Booking.com has filed a lawsuit against the U.S. Patent and Trademark Office to have its name trademarked.

The lawsuit, filed against the office and its director Michelle Lee, came after Booking.com’s initial trademark applications were denied and a subsequent appeal was also denied. It was filed in U.S. District Court in Virginia late last week.

In the suit, Booking.com claims it has used its moniker since 2006, and prior to that, it used the similar Bookings.nl since 1997. It contends it has “among the most loyal consumer following for such travel and accommodations services,” and has advertised the brand name extensively.

The OTA filed several trademark applications from 2011-2012, which were subsequently denied by the Patent and Trademark office “on the dual grounds the mark is either merely descriptive for the identified services … or is generic for the identified services,” according to the lawsuit.

In 2014, Booking.com appealed the denials with the Trademark Trial and Appeal Board, which was denied on Feb. 18, 2016, “on the asserted grounds that the mark Booking.com is generic or, in the alternative, that Booking.com is merely descriptive and plaintiff had failed to prove the mark had acquired secondary meaning.”

Booking.com contends that is not the case and “there is no actual evidence that plaintiff’s actual claimed trademark Booking.com ‘is the common descriptive name of a class of goods or services,’” according to the lawsuit.

The OTA also claims that a consumer survey it conducted after the appeal denial showed 75% of respondents recognized Booking.com “as a trademark, not a common name.”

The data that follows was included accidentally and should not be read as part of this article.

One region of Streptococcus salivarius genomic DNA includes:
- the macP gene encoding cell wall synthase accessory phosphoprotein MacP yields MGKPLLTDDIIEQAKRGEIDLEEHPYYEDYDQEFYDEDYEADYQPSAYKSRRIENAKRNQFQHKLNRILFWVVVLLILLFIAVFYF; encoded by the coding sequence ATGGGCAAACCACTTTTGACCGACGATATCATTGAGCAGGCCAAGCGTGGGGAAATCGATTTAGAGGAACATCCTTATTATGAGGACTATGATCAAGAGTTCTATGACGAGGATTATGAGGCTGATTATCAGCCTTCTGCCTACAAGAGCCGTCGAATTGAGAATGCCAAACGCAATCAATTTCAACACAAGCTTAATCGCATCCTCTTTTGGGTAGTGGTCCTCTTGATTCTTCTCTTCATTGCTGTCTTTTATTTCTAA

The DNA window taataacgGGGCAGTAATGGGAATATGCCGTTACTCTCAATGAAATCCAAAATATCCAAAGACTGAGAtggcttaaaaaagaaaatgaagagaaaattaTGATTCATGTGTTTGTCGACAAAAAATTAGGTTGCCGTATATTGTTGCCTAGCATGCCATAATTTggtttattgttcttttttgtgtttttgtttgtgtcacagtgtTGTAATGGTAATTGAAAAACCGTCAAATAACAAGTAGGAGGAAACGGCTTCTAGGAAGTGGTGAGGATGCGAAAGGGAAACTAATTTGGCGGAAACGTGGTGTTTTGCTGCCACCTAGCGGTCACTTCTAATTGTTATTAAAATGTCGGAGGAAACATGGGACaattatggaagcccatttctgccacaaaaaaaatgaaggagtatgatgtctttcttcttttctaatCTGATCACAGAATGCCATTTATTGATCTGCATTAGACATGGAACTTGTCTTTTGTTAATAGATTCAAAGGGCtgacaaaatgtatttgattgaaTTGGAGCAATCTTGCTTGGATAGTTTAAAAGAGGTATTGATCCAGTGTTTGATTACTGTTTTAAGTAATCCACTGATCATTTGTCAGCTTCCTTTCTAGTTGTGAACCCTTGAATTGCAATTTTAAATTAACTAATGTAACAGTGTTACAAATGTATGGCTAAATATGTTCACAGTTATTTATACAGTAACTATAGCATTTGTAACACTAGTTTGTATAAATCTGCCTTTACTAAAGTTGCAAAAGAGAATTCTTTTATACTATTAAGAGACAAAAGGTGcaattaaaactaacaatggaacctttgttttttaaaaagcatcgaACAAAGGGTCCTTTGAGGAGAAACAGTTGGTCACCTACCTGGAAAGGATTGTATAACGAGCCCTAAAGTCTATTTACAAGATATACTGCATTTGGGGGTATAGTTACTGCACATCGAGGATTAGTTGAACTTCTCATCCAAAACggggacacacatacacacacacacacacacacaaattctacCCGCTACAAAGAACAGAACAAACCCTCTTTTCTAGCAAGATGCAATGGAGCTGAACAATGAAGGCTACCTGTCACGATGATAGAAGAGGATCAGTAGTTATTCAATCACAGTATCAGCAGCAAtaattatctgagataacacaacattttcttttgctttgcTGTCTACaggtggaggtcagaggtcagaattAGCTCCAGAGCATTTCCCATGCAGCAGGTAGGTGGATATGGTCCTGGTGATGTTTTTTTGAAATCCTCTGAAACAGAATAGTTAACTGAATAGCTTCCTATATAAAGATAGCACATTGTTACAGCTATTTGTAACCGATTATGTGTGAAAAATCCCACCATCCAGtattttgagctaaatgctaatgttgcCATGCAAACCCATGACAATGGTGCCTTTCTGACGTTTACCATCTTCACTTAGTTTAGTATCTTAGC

In the lawsuit, Booking.com claims the appeals board’s evidence of genericness “consisted of lengthy character strings of third party domain names, such as ‘instantworldbooking.com,’ in which one must hunt to find the characters ‘b-o-o-k-i-n-g-.-c-o-m,’ much like playing a children’s game of word-finder.”

Booking.com also used its social media presence as an argument that it is not generic, stating it has over 2.7 million “likes” on Facebook, with nearly 58,000 people “talking about” its brand on the social media site. The OTA contends its Facebook statistics are higher than those of Travelocity, Hotels.com, Travelzoo and Orbitz. Booking.com also cited its 53,200 Twitter followers, more than OTAs Hotels.com, Trivago and Hotwire.

The lawsuit seeks a trademark for Booking.com, and any relief the court deems appropriate.

Comments

From Our Partners


From Our Partners

How You Can Sell Alaska This Summer - Webinar 1
How You Can Sell Alaska This Summer - Webinar 1
Register Now
We Love Travel Advisors 2022 Guide
We Love Travel Advisors 2022 Guide
Read More
Explorers Wanted: Who is the ideal client for Polar travel?
Explorers Wanted: Who is the ideal client for Polar travel?
Register Now

JDS Travel News JDS Viewpoints JDS Africa/MI